Play! A Video Game Symphony

Posted November 24, 2009 in
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Play! A Video Game Symphony
11.17.09
Abravanel Hall

Hark! A New Age Of Nerd Culture!
There’s nothing I like more than seeing my favorite pastime further legitimized in the eyes of modern artistic culture.  Play! is a concert series that combines the host city’s orchestra with a production company, music director and conductors who travel from venue to venue, performing music from popular video games.  The orchestra and choir are accompanied by three projection screens playing various footage from the video games during the performance.

The video turned out to be a less impressive aspect of the evening.  The montages were obviously not designed by anyone with nostalgia for these titles—I think if they had just asked the internet nicely, some nerd could’ve done way better, and probably would have for free.  There were also technical difficulties throughout.  It was like something from a high school assembly where the principle fuddles with powerpoint while a roomful of kids roll their eyes and wait.  At one particularly bad point, after we had been staring at someone’s computer desktop projected above the orchestra for a few minutes, they just gave up and skipped the Chrono Trigger video altogether.  Personally, I don’t mind a few technical hiccups and it certainly didn’t ruin the evening, but all I’m saying is you’re working with musicians from the Utah Symphony Orchestra here, mister video engineer guy, and you don’t see them making mistakes. 

The music, naturally, was brilliant.  The pieces were musical montages of each game, rather than single tracks reproduced.  I bought the CD, and I almost got the T-shirt but I crumbled under my nerd shame before managing to.  The music itself needs no qualification or description from me—If you don’t know how awe-inspiring the symphony is I’m not going to be able to describe it to you.  Suffice it to say the event was a real treat, video game fan or no.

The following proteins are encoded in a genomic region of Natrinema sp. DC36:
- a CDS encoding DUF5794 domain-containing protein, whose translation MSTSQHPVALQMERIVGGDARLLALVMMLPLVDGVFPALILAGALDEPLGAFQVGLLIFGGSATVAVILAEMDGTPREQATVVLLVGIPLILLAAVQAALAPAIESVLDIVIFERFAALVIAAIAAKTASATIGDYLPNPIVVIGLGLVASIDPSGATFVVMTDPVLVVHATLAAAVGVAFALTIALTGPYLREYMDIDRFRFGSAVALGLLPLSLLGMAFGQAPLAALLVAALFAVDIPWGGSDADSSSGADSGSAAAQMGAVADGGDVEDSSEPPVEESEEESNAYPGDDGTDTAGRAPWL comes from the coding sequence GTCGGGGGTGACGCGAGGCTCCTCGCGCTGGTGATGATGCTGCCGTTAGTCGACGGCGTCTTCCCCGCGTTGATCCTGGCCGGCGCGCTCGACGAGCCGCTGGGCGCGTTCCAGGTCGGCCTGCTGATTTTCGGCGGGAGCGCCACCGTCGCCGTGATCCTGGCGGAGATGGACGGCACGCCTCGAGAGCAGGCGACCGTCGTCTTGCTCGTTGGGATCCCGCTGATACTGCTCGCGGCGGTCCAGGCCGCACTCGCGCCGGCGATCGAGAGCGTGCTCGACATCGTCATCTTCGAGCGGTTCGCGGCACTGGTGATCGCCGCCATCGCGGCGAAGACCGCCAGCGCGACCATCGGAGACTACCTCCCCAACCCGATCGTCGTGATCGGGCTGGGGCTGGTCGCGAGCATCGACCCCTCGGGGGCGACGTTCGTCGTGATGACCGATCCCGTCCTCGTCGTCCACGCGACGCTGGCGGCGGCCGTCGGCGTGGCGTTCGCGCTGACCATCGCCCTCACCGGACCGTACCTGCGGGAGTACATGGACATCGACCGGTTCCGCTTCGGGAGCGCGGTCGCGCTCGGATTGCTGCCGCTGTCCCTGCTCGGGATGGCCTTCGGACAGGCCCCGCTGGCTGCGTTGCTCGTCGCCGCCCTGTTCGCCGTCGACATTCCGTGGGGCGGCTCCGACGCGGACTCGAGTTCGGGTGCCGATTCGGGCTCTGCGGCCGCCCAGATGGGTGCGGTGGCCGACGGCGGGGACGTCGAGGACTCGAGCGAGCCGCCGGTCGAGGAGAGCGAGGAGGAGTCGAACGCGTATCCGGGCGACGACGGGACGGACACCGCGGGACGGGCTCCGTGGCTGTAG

From the smiles and piqued eyebrows of some of the violinists up front I’d guess the Utah Symphony Orchestra is not entirely accustomed to an audience of the night’s . . . caliber, although they seemed to be enjoying the change of pace.  You might think a video game symphony would attract an even ratio of people who came because it’s a symphony to people who came because they, like me, have gamerscores higher than their yearly salary.  But the truth is there were almost no non-nerds at all – attested to  by the group-snort-laughs that issued from the audience at various nostalgic moments in the video montage.  A bit more than half of the basement dwellers who crawled up toward the cultural light for the evening decided to throw on a tie along the way, myself included.  The rest were in street clothes, save for three or so brave cosplay souls.  Abravanel filled to maybe two thirds capacity.  Because we were a room full of nerds, applause was triumphant for Mario, Zelda, and all the favorites, while announcements of music from lesser-known titles like Lost Odyssey and Shenmue met with almost no clapping at all (“But you’re not playing favorites, of course?” Chided the conductor). 

Hands down the most well-received song of the night was the encore, a Final Fantasy composition.  Watching the highly professional, middle-aged men and women of the choir belt out “aaaaaaaa-Sephiroth!” did my soul good and put a stupid smile on my face for hours.  If you ever have the opportunity, find a cute geek and take them to an event like this.  Best.  Nerd date.  Ever.  

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